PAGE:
Chrystia: And how important is education? We’ve heard from Sanjiv about the role that the really excellent elite Indian higher educational institutions have placed in that country’s phenomenal transformation How important is that in Africa and at what level do you think it’s most important? Higher education? Primary education? MARK SHUTTLEWORTH: You couldn’t ask for better examples in India and Korea, for example, of countries that understood the connection between an investment in education, an investment in science and technology, and the economic returns that you can expect to see over the next generations from those investments So that’s a message that I try and carry to Africa as strongly as possible But that investment in education has to go to together with a real investment in economic potential, because education without jobs, without an excitement around jobs within the continent, or within wherever the focus of your investment is, just creates a community of people who will be exported, we have expatriate Africans And so the bulk of my investment, again, is in economic activity of all forms And then education is really be a catalyst to try to make sure that there’s a pool of talent to drive that forward Chrystia: June, your views on education? JUNE ARUNGA: I think that education is important, but I have seen that where people have been allowed to engage in commerce, and given the support structures such as, not just infrastructure, but even Telephony people who have never gone to school have managed to pull themselves out of poverty and provide education for subsequent generations So for me a big, Africa had this one foot in the Middle Ages, and one at the edge of the 21st century Both educated and uneducated people share in the Middle Ages experience, where many of them don’t have access to electricity and so on, and both educated and uneducated are sharing this edge of 21st century, using telephones for doing banking, and so and so forth That world was all changed, overnight, by the stroke of a pen, when the government decided to allow the private sector to provide Telephony Chrystia: Which government? JUNE ARUNGA: The Kenyan government, for example And so by law people who were relegated to living the Middle Ages life, and by the stroke of a pen, it was changed overnight, without the education changing, and so on And so for me, the freedom the governments have in their hands, the power to give the people to just engage with the rest of the world, is primary MARK SHUTTLEWORTH: So if I can define correctly what you’re saying, is you don’t have to wait to have a highly educated workforce You have to unleash what’s there, and make the rules so that they can effectively empower themselves, and then build an education system around over times Is that–? JUNE ARUNGA: To reiterate what Sanjiv said, I see poverty and its manifestations as just demand for goods and services, a lot of which our governments have just turned illegal for anybody to be part of It’s illegal to send text messaging in Ethiopia, for example How ridiculous is that Western Union is banned there Even in South Africa, kind of So there are certain goods and services that people need, and we have political systems that have banned them And so they can educate all they like, but you don’t have the ability to do with your mind what you would like to do on the market So you see these opportunities, you see ways to make money, but you can’t Chrystia: So really, do you think the first, most important thing is actually about getting the right government structures, at least to a certain extent? At least to stop preventing people from doing things? JUNE ARUNGA: That is so primary The difference between Mauritius why Mauritius was up there, and why we had, I think that software so cool I really want to have my hands on it Because there’s a caricature of the poor person that has been made– Chrystia: We didn’t plan this in advance, by the way JUNE ARUNGA: That it’s so hard to explain in many words, and that software just explained it But the difference between Mauritius up there and Sierra Leone down there, is just the government allowing people to trade That whole free-trade thing Is removing these laws in place that make it so difficult, for businesspeople, whether they’re local or foreign, to meet the demands that people have Chrystia: And why do you think there are so many bad governments? Are there elites that benefit from these laws that block wider progress, or is it just lack of understanding? JUNE ARUNGA: I think that’s a really complex issue There’s a historical context to it It’s a very complex question, I don’t know if I’m– MARK SHUTTLEWORTH: The really important thing to realize as an investor in Africa, is that you have the choice of regulatory regimes, right? It’s not like China, where you have the advantage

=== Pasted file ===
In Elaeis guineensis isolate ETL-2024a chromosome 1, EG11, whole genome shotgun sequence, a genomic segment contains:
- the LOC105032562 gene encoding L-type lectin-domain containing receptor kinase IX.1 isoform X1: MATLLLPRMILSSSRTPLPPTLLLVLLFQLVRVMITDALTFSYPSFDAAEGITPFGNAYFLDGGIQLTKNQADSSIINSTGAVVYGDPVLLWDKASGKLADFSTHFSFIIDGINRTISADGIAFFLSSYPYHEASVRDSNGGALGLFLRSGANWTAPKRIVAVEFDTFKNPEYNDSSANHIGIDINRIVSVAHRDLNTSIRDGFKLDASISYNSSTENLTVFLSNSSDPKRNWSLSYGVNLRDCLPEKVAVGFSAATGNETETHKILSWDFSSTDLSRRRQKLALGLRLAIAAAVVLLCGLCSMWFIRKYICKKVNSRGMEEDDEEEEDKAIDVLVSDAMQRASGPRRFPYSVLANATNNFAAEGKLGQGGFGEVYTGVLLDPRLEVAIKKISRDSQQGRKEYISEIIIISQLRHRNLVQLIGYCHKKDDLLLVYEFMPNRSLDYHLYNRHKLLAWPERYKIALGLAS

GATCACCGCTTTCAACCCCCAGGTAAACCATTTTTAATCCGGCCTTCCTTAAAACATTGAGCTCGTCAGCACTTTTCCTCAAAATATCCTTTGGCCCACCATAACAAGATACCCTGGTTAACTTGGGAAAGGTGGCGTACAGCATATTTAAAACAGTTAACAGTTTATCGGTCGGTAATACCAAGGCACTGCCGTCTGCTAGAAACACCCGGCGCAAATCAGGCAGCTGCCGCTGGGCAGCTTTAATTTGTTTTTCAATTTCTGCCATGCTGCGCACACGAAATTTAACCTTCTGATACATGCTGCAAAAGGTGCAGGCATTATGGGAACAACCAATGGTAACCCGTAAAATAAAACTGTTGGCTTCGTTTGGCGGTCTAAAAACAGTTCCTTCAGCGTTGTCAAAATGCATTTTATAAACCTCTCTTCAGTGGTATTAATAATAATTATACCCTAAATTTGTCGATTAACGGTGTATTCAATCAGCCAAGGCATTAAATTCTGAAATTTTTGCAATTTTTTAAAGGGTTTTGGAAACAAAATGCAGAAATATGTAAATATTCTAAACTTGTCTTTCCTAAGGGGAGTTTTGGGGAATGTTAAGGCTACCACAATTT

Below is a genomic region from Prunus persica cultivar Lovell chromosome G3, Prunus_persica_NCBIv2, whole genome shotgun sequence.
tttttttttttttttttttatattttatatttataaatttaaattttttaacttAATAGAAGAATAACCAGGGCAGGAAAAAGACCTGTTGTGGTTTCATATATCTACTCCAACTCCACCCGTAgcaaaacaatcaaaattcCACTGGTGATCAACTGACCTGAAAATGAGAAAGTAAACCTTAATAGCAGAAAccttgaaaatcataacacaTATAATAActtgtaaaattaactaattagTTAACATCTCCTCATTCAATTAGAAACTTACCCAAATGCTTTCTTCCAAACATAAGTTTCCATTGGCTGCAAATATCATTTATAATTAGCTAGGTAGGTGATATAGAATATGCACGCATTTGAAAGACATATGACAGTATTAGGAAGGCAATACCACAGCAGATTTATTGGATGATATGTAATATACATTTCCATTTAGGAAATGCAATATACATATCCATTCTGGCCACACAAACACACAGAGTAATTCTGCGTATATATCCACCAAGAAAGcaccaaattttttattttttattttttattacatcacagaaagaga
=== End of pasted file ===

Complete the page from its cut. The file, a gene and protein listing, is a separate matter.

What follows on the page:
of a common market A huge, quite diverse underlying, but fundamentally a common market In Africa, you have a tremendous ability to choose where you direct your investments, and so what regulatory regime will be working on that And increasingly, we’re seeing competition between African countries, trying to attract that investment, trying to understand what rules they need to create to unlock their potential, and to attract investments So this perception of Africa as a place of institutional bad government is quite mistaken It’s a place of very diverse governments And you can make it work for you So Sanjiv was saying that he’s able to do business in Africa without having to break ethical rules, or formal government rules, right? Chrystia: And which country right now do you think is the best one to invest in? MARK SHUTTLEWORTH: Botswana, for example, is a great example of a country that is a small African country that is beautifully run There are things that we can criticize about them, without a doubt They have a horrendous HIV infection rate But it has had a stable democratic government for a long time, a very open economy, and the people have benefited tremendously from it Mauritia is another example Basically setting itself itself up as a conduit for investment into the continent And so you certainly can find non-obvious places to go to establish infrastructure, establish a brand, and so on Chrystia: What’s the worst place? Is there a place you wouldn’t touch right now? MARK SHUTTLEWORTH: No, because I fundamentally believe that economic engagement is the right way to bring about change And it’s when you when you create a policy of– Chrystia: As a businessman, though What, maybe I’ll rephrase What would be your least desirable– MARK SHUTTLEWORTH: I absolutely invested in Zimbabwe It’s a country with enormous potential that’s just north of South Africa’s borders and whatever, it has tragic and appalling governments right now, but that will change And so I have to believe that there will be a reversion to the mean, and possibility there Chrystia: I just want to ask June, will you take on my question of what is the worst country? A place that you wouldn’t advise people to do business in? JUNE ARUNGA: I don’t know I think business people are most in touch with the realities of things on the ground, more than pundits like me But I think Zimbabwe is scary at the moment And so unpredictable I would say it sounds like a very risky place to to try and own something, anything, forget a business MARK SHUTTLEWORTH: It is, but if you think about this, in the business world we have evolved tools to deal with risk And once you understand that, once you realize that the place where value is created is the place that changes the greatest This picture that was on the screen here shows you that the inevitable migration of people in Africa is along that coast to the top left corner Folks in Africa have exactly the same aspirations, exactly the same human potential They will make that journey And so if you’re investing there right now, you’re going to be carried with that momentum We’re starting to see very big global companies discover this, and discover that all the rules of unlocking local talent and so on, apply just as much to Africa as they do elsewhere I’m very confident in it as an investment destination Chrystia: June, you’ve done some work, I think, on immigration What role do you think that immigrants are playing, and are we seeing some of that money and knowledge feeding back in the form of remittances, and knowledge exchanges JUNE ARUNGA: I think the primary role that immigration plays is actually manifesting the competition between legal assistance, basically What people choose as a place with rules they’d like to under We’re seeing the biggest migration in the world, basically I’d like to see that done with the [? software ?] that was shown earlier But if there was an arrow, the fattest one would be going to America And people can say whatever they like about America, but people make this choice They hear it from their relatives or whatever, it’s by word of mouth, but they made the choice, and they moved there, they decide to take their brains there One of the path things that fascinated me when I was young, was that I’d have relatives who had PhDs stay in Kenya, be unemployed 10 years, have my mother, who was just a civil servant, have to support them But the moment they went to America, whether as illegal immigrants or as legal immigrants, everything changed This person, same brain, just crosses over there, and suddenly they blossom, and make a ton of money And I wanted to find out what that was about So one big role is that it shows within Africa, or as people move to other places, just like the movement of capitol, where people find most conducive to create value